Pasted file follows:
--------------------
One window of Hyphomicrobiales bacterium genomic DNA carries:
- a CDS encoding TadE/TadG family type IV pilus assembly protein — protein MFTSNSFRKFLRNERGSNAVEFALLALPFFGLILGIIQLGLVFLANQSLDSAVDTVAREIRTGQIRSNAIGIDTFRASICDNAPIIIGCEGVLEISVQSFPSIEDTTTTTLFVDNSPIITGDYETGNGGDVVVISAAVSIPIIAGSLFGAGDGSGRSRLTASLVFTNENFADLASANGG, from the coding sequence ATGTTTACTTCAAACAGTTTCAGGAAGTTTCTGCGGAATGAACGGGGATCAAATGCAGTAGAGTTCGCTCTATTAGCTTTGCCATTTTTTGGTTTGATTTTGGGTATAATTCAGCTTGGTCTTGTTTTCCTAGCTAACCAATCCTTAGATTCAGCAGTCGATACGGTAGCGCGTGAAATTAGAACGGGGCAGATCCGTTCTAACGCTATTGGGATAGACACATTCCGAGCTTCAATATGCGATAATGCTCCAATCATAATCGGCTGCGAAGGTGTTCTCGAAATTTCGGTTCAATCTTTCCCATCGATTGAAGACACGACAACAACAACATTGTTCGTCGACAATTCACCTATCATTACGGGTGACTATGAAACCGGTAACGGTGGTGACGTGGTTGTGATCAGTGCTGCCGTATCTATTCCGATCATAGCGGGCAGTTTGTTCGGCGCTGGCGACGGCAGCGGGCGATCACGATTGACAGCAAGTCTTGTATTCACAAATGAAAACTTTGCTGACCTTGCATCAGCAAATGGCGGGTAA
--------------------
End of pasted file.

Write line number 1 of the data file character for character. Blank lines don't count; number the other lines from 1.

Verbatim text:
One window of Hyphomicrobiales bacterium genomic DNA carries: